Then I met Linda Vater – on her Youtube channel. She’s an Oklahoma City gardener with a huge following. Her garden is splendid. In one episode she mucked up plastic pots to “age” them in a shabby chic sort of way using leftover paint.  I thought, that’s a great idea. I can make my grey pots pretty. I have leftover yellow paint from the sunroom and leftover pink paint from the bedroom – little bits sitting in gallon cans in case a touch up job is called for. Leave that paint long enough and it will be a solid brick at the bottom of the can.

pots4Voila! Pink and yellow morph into pale terracotta. Yes they do. I stopped at the color change point, being happy with that. I could have added more age with moss green smudges or moldy black patches. I’ll leave that to nature. In this damp beach climate it’s a possibility.pots7


What’s in a Name?

serviceberry plantThe Arbor Day Foundation sent me five serviceberry trees this week. They’re little guys but I’m a sucker for free plants.

Some background about  Arbor Day . The Arbor Day Foundation is a truly American holiday. It was the idea of J. Sterling Morton, a Nebraska newspaper editor. In 1872 he declared April 10th Nebraska Arbor Day and had one million trees planted in his state. The day became official in 1907 when President Theodore Roosevelt issued an Arbor Day proclamation to the school children of the United States about the importance of trees in our world. There are no Hallmark cards for Arbor Day but the Foundation is still going strong planting trees all over the world. Our garden club celebrates by planting a tree in the park to commemorate those in our community who have died in the past year. This year the ceremony has been postponed.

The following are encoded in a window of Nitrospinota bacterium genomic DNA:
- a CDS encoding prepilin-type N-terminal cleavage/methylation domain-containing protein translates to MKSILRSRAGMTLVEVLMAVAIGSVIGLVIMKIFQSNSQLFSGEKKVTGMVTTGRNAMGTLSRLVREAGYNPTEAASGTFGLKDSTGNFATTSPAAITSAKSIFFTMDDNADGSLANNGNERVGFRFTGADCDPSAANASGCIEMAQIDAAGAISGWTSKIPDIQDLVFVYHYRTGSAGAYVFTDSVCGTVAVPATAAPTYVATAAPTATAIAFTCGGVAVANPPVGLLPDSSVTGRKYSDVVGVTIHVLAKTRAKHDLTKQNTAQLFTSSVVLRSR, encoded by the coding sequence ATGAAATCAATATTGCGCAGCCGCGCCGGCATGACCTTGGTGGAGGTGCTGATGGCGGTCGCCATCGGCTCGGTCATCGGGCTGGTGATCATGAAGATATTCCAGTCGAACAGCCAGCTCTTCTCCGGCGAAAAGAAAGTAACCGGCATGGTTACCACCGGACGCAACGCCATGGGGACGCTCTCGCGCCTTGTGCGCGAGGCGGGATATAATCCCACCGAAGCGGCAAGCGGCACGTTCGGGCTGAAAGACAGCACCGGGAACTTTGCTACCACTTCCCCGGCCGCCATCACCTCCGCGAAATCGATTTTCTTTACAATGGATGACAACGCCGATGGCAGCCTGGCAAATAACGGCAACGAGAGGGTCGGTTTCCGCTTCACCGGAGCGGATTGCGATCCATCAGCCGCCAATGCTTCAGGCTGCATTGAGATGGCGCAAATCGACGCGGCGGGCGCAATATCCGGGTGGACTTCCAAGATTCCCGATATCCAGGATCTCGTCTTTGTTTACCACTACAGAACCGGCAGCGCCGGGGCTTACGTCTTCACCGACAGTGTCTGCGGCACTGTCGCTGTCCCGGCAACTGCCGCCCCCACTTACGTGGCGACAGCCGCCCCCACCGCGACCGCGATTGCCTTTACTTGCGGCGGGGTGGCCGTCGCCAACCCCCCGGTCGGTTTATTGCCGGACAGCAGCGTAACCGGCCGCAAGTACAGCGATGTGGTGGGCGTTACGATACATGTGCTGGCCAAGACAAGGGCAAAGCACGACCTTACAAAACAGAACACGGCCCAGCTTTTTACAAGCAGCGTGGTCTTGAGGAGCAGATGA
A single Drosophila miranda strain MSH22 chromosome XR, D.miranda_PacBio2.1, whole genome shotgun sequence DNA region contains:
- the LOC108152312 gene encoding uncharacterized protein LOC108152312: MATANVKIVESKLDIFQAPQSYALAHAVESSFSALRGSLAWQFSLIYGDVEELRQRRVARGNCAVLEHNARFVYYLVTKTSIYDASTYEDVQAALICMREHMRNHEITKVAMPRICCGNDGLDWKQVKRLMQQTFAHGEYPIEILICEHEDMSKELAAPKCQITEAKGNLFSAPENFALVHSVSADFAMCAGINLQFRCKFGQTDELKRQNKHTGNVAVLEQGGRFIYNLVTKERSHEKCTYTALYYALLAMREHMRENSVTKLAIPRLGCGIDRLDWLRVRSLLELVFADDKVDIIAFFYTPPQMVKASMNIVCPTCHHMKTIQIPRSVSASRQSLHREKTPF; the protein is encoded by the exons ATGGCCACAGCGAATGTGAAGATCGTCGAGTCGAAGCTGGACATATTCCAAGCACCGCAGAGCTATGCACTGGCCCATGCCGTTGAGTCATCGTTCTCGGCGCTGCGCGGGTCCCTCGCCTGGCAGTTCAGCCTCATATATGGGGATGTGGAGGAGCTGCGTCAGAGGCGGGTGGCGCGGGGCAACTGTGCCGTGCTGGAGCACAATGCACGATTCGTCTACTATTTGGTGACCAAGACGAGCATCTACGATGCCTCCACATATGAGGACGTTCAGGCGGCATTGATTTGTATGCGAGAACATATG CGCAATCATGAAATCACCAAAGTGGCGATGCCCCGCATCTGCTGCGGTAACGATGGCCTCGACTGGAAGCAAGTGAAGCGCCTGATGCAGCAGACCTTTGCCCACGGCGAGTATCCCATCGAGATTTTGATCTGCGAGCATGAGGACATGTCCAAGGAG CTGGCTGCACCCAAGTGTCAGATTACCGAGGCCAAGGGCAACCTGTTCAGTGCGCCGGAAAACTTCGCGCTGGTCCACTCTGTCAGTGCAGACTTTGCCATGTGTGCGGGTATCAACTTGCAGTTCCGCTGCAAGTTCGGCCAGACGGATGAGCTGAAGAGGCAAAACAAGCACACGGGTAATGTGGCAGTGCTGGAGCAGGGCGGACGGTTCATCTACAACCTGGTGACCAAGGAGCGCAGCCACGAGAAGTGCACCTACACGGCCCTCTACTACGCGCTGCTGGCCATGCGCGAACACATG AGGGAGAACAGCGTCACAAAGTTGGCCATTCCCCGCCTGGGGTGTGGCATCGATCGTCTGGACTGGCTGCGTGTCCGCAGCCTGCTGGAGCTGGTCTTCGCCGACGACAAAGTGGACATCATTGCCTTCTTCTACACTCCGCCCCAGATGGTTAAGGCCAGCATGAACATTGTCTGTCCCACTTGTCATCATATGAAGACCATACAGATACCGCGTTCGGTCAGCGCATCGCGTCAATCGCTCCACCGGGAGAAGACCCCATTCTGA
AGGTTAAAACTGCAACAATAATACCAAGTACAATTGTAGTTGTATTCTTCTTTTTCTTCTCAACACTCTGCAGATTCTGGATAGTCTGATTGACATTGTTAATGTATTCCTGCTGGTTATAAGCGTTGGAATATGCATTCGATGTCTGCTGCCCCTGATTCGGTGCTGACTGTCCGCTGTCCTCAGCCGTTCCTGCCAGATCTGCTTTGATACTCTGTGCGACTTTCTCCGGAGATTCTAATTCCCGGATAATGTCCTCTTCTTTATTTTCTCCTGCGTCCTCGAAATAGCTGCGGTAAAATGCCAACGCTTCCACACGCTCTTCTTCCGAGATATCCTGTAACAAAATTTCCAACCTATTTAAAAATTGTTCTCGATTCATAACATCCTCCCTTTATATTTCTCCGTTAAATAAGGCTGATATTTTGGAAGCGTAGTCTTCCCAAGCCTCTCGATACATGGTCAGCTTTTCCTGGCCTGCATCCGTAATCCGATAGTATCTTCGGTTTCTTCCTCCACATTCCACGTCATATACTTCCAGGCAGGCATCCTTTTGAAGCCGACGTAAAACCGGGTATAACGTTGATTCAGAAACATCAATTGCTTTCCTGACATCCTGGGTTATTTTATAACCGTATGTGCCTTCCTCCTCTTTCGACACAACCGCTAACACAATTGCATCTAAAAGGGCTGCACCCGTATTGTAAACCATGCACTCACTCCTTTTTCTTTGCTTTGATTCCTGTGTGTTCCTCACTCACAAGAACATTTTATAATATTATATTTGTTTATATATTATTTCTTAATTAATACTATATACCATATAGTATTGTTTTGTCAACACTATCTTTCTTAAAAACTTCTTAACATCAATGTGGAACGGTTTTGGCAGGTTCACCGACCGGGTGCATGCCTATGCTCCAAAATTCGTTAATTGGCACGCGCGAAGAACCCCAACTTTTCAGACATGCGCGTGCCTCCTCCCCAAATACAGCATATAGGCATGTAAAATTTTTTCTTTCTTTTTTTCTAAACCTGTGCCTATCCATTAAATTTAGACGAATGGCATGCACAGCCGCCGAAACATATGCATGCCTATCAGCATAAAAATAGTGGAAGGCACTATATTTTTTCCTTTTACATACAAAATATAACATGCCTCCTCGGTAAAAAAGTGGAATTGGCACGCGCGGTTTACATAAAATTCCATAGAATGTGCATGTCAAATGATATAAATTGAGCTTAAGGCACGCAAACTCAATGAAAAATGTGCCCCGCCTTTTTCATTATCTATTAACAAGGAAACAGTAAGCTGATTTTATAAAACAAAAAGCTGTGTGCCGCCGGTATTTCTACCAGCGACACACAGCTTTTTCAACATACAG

Back to my five Serviceberry trees (Amelanchier Canadensis). I’ve potted up one, waiting until I find a place for it in my garden. The other four I’ve planted in the woods across the street so, if they grow, I’ll see them from my porch.

Why are they called serviceberry? You have to look back to the beginning of our country when roads were unpaved. People didn’t get out much in the winter. (A bit like this past winter.) In rural areas acknowledgement of births, deaths and marriages generally had to wait until spring. That’s when the preacher made his rounds to officiate at funerals, baptisms and weddings. When this tree bloomed the ground could be dug for burials and all the ‘services’ could be performed.

Amelanchier is also called Shadbush. Guess what, it blooms when the shad runs in the rivers.

Serviceberry It’s a small tree, (15 to 25 feet) native to North America that has multi-season interest. Fragrant white blossoms in May are followed by edible dark purple berries and pretty fall foliage. Some say the berries are tastier than blueberries and the birds love them. I’m not looking for a serviceberry pie this summer but maybe in another summer or two if the birds are not too gluttonous.

The Art of Borrowed Scenery

Reading The Garden of Evening Mists has awakened my interest in the art of Japanese traditional gardens. Does it have any relevance to my garden? A stark landscape of carefully raked sand and carefully placed boulders wouldn’t do it for me. But maybe there is some wisdom in this centuries-old tradition that will make my garden more beautiful, more tranquil. I’ll take a look.